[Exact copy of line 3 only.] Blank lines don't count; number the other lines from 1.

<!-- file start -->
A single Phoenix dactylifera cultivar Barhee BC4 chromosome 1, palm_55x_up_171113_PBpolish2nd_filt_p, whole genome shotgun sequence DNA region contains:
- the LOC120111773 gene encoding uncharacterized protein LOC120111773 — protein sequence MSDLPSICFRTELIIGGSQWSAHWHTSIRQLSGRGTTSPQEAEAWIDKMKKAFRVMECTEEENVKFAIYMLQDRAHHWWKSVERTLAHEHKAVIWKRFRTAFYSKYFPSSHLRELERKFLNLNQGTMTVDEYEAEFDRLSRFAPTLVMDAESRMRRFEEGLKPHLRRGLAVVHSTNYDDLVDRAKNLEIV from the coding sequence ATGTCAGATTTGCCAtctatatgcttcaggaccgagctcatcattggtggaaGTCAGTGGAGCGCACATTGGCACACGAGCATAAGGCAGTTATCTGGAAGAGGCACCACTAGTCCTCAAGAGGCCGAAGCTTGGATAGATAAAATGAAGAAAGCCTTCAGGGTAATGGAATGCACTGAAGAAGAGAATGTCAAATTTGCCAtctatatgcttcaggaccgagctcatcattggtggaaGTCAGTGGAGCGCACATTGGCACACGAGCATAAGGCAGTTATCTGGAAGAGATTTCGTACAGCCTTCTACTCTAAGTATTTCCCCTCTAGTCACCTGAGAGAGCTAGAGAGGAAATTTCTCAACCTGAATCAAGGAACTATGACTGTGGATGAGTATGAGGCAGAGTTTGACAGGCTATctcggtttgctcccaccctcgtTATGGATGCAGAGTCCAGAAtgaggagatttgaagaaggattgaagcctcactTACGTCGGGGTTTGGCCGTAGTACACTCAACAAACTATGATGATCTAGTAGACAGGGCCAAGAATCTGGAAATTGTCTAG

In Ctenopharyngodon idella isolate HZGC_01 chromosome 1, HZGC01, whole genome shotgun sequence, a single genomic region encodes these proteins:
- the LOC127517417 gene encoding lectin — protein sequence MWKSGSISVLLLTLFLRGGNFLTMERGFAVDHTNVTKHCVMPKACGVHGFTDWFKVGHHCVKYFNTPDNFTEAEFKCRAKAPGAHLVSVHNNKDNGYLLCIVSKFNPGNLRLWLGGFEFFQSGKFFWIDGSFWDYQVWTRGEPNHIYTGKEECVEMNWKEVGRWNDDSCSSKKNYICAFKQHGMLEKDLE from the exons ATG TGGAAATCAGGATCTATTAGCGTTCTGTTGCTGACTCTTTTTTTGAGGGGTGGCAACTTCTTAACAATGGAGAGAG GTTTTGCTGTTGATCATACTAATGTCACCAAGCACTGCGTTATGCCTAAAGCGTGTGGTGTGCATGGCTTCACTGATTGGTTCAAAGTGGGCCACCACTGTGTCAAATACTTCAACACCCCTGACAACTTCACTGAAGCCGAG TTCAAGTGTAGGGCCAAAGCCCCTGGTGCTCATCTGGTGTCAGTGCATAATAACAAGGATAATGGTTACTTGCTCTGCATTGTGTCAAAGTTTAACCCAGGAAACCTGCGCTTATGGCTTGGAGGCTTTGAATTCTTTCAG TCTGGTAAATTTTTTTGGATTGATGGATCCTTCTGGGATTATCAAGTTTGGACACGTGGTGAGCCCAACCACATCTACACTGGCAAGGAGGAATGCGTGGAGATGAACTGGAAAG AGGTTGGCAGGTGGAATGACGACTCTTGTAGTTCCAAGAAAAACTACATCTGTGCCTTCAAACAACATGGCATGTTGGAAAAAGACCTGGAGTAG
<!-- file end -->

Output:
In Ctenopharyngodon idella isolate HZGC_01 chromosome 1, HZGC01, whole genome shotgun sequence, a single genomic region encodes these proteins: